NIST Introduces Proposed Updates to Cybersecurity Framework
Companies Have Until April 10, 2017 to Comment
Recently, the National Institute of Standards and Technology (“NIST”) released a proposed update (“Proposed Update”) to its Framework for Improving Critical Infrastructure Cybersecurity (“Cybersecurity Framework”). This Proposed Update, if implemented, would update the February 2014 version of the Cybersecurity Framework.
For background, the Cybersecurity Framework was created through the collaborative efforts of both industry and government, and it consists of standards, guidelines and practices for private sector organizations to promote the protection of critical infrastructure, systems and networks. Although complying with the Cybersecurity Framework is voluntary, the Cybersecurity Framework provides a cyberrisk management guide that organizations can tailor to their own specific needs. The Proposed Update would not change the core functions of the Cybersecurity Framework, which include the following:
- Identify – develop the organizational understanding to manage cybersecurity risk to systems’ assets, data and capabilities;
- Protect – develop and implement the appropriate safeguards to insure delivery of critical infrastructure services;
- Detect – develop and implement the appropriate activities to identify the occurrence of a cybersecurity event;
- Respond – develop and implement the appropriate activities to take action regarding a detected cybersecurity event; and
- Recover – develop and implement the appropriate activities to maintain plans for resilience and to restore any capabilities or services that were impaired due to a cybersecurity event.
Four Key Features of the Proposed Update
1. Supply Chain Risk Management
The Proposed Update includes a section on supply chain risk management. This new section puts emphasis on the review of third parties, including vendors, suppliers and information technology providers, and the cybersecurity risks that may exist in the supply chain involving these third parties. Specifically, Section 3.3 of the Proposed Update requests that organizations (i) determine the cybersecurity requirements of third parties who can access the organization’s critical infrastructure; (ii) enact appropriate cybersecurity requirements and governance with third parties via contractual arrangements; (iii) communicate with third parties as to how the organization will verify that the third parties are following their cybersecurity requirements; and (iv) verify that the cybersecurity requirements are satisfied by third parties through assessment methodologies. For example, an organization that purchases information technology equipment or services from a third party may request a Cybersecurity Framework profile, providing the purchasing organization the ability to assess the third party supplier’s cybersecurity risk management procedures.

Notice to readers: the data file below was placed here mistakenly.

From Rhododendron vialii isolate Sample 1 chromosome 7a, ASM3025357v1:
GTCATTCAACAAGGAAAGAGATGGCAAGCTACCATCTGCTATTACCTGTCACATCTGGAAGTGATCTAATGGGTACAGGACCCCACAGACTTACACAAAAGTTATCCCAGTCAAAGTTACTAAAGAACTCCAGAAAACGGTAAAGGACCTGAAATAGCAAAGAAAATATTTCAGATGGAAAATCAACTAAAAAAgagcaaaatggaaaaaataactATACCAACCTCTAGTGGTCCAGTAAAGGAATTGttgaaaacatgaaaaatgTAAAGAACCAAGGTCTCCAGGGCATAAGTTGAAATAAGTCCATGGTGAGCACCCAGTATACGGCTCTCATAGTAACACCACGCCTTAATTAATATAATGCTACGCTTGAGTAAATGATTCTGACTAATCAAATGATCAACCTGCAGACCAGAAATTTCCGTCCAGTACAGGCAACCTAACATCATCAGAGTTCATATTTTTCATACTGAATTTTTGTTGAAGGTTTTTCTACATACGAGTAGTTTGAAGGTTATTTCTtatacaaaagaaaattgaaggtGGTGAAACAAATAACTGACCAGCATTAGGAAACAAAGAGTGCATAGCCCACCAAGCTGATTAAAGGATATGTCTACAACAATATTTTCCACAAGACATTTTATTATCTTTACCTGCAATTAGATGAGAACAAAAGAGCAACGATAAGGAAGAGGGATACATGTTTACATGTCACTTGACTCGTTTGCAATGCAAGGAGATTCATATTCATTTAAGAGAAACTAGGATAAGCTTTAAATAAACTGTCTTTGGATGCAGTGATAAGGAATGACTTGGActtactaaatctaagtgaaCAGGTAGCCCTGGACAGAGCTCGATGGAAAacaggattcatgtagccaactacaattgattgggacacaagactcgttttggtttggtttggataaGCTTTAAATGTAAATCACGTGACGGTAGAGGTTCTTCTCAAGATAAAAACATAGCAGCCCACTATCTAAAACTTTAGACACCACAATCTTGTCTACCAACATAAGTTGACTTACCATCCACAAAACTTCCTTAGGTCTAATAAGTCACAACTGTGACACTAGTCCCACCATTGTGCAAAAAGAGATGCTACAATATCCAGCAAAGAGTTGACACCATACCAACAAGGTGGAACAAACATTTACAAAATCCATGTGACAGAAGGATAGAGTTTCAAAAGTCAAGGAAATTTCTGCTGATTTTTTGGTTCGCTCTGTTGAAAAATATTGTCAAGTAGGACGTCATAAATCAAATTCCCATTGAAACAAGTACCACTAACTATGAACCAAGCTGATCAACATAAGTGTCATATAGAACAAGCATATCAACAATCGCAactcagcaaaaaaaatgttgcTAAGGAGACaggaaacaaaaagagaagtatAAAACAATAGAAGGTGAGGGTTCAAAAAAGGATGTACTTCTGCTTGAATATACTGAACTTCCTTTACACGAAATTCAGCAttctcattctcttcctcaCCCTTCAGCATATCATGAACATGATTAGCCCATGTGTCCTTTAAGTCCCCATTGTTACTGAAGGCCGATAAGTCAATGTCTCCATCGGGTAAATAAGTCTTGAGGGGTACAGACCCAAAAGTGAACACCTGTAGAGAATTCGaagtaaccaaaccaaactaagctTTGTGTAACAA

2. Information Sharing Practices
The Proposed Update also adds guidance related to information sharing practices. Through information sharing, organizations can compare their cybersecurity risk management procedures to other organizations also utilizing the guidance set forth in the Cybersecurity Framework.
3. Access Control
The updated Identity Control and Access Control section encourages organizations to implement comprehensive authentication and identity proofing processes based on, in part, updated definitions of “authentication” and “authorization,” and the introduction of the idea of “identity proofing.”
4. Cybersecurity Measurement
Through the use of “measures” set forth in the Proposed Update, an organization can measure and demonstrate the effectiveness of its cybersecurity risk management procedures.
April 10, 2017 is the Cutoff for Public Comment on the Proposed Update
Businesses have until April 10, 2017 to submit comments to NIST before the Proposed Update goes into effect.
Because we know that many organizations look to NIST for cybersecurity guidance, Phillips Lytle’s Data Security & Privacy Practice Team will continue to monitor the Proposed Update. Please contact Jennifer A. Beckage, F. Kenneth Graham or any member of the firm’s Data Security & Privacy Practice Team if you have any questions about the Proposed Update, or how NIST or other guidance may apply to your business. We can also assist in policy drafting, from defensible record retention and destruction methods to crisis planning; data breach response, mitigation and notification; and evaluating an organization’s transfer, storage and use of data.